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US warns of loss of influence over China bank

OWoN: Looks like everyone is trying to spin the story and what it means. Except for the point that the countries that are joining are doing so as 'founding members'. It maybe that they simply want a different slant than the one they have contended with, and wish to leave the past behind. This will render both the IMF and World Bank as irrelevant, in time, to global affairs. The hard fact is the US is getting kicked aside.

Image: Reuters

US warns of loss of influence over China bank

Financial Times
By Shawn Donnan
and Geoff Dyer
17 March 2015

America’s “international credibility and influence” is under threat as China sets up rivals to the International Monetary Fund and World Bank and draws the support of long-time US allies, the US Treasury Secretary warned on Tuesday.

Jack Lew said that the US would lose some of its ability to mould international economic rules if Republicans in Congress did not drop their opposition to reforms of the IMF that would give China and other emerging economies a greater voice in the fund.

“Our international credibility and influence are being threatened,” he said. “To preserve our leadership role at the IMF, it is essential that these reforms be approved. The alternative will be a loss of US influence and our ability to shape international norms and practices.”

Mr Lew’s warning came as a growing number of Washington’s European allies, led by the UK, have signed on to become founding members of the new, China-led Asian Infrastructure Investment Bank despite vigorous US lobbying to stop them joining.

The decision by the Europeans to join the new bank has left the Obama administration scrambling for a new approach towards the AIIB, which US officials fear could end up being used as a tool of Chinese foreign policy in the region.

As well as the UK, France, Germany and Italy, which have all indicated they will become founding members of the AIIB, Australia and South Korea are now thought likely to join. The initial British move to sign up for the bank last week brought accusations from Washington about London’s “constant accommodation” of China.

The dispute over the AIIB is part of what the US sees as a broader strategic contest with China for control of the rule-setting bodies for the international economy.

Beyond its efforts to defend the power of the IMF and the World Bank, the US is negotiating the Trans-Pacific Partnership trade deal with Japan and 10 other economies which pointedly does not include China.

Speaking at a congressional hearing on Tuesday, Mr Lew said the US was not opposed to the creation of the AIIB and recognised the need for greater infrastructure spending in Asia.

But he said the US was concerned that the new bank would not live up to “the highest global standards” for governance or lending and urged those now joining the bank to consider that.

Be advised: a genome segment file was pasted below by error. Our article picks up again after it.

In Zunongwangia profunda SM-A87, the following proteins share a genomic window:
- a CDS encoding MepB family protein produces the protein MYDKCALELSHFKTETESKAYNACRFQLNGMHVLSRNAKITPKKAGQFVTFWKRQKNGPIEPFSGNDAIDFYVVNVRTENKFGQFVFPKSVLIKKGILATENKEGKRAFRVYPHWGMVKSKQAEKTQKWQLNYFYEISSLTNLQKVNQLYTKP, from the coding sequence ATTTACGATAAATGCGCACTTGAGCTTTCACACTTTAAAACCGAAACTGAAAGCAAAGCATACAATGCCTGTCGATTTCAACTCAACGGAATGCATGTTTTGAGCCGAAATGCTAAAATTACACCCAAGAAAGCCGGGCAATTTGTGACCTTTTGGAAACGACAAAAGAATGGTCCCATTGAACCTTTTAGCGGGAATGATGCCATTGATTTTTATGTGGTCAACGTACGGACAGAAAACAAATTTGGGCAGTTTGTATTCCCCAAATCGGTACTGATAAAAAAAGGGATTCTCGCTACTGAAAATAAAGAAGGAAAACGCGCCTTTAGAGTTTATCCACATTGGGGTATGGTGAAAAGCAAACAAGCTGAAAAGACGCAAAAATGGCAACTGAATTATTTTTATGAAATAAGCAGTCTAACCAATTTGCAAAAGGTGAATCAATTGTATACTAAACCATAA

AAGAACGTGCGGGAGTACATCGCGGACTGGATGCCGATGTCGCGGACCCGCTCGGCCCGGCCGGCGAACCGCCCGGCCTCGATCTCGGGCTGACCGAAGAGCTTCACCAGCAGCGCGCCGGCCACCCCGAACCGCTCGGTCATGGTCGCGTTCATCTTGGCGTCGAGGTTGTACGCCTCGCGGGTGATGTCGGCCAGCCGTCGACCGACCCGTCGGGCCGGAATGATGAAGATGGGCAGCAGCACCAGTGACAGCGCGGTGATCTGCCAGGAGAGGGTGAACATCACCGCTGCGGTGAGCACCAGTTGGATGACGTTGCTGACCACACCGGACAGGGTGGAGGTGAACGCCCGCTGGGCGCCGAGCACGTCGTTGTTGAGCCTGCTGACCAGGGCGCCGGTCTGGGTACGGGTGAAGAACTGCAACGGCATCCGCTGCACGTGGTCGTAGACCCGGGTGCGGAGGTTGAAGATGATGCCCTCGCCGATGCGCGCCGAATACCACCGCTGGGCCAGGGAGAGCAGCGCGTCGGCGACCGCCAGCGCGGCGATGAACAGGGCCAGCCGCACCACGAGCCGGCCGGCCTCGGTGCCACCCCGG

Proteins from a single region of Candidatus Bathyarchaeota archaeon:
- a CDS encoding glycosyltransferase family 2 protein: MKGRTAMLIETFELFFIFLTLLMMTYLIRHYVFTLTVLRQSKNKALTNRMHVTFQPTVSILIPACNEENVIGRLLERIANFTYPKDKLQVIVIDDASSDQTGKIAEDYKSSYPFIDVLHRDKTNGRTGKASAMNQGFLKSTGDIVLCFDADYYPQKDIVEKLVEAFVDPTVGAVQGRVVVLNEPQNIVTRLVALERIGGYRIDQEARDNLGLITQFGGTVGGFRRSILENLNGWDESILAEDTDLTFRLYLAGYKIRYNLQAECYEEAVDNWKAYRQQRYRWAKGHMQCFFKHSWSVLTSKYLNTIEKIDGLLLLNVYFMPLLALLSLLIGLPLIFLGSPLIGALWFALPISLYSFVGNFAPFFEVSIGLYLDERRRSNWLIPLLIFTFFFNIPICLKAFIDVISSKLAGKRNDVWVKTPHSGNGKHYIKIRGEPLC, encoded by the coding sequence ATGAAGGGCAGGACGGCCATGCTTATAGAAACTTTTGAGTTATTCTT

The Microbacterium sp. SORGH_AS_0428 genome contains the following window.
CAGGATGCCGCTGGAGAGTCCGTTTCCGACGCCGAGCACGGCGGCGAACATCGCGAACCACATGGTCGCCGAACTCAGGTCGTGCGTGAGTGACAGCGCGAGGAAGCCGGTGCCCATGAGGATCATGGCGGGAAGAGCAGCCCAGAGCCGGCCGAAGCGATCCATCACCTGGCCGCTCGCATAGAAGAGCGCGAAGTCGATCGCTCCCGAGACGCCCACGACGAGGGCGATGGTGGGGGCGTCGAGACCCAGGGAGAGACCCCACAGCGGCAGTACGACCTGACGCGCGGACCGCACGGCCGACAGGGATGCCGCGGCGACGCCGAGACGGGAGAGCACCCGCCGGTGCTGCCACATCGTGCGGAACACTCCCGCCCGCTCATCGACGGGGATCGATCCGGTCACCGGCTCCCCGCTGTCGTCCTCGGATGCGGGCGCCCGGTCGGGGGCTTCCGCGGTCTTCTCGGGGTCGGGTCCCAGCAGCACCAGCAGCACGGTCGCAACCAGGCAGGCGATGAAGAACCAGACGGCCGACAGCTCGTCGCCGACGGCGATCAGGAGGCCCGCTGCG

“Anyone joining needs to ask those questions at the outset,” he said.

Eswar Prasad, a former head of the IMF’s China department, said the Obama administration’s inability to get Congress to back the 2010 IMF reforms that it had pushed for was steadily eroding its credibility with allies.

“When the US exercises leadership but then fails to deliver at the finish line that does lead to a marginalisation of US influence,” he said. “The fact that the old players like the UK and Germany are falling over each other to prostrate themselves before China is certainly a sign of the new world order.”

Daniel Blumenthal, director of Asia studies at the American Enterprise Institute, said that the administration had been giving too much attention to the AIIB, which was a much less important part of the region’s emerging economic architecture than the TPP trade deal.

“The administration should stop its pattern of lecturing our closest allies and instead finish the TPP which offers a real economic vision for Asia,” he said. “The AIIB is just a stagnating China’s way of recycling dollars.”

Matthew Goodman, a former senior White House official now at the Center for Strategic and International Studies in Washington, said that China would probably end up with some form of veto power at the new bank, given that it will be the main shareholder.

However, the new European members would likely influence the way the bank is run over issues such as procurement rules, the social and environmental standards attached to new loans and the ability of borrowers to repay loans — all of which would make it harder for China to use the AIIB as a tool of economic diplomacy.

“The US has lost a round in this match, but the irony is that the entry of the Europeans is likely to push the bank in a direction that is more favourable to US interests,” he said.

Ted Truman, a former assistant Treasury secretary for international affairs, said the Obama administration had made a tactical error in not trying to join the AIIB. “If you want to influence that [the bank’s lending standards] you should be inside the tent rather than outside the tent,” Mr Truman said. However, the US Congress would block any US effort to join.

“The US to some degree is withdrawing from the world and it’s true that our role in the world is going to continue to shrink and it’s difficult for us to accept it,” he said.


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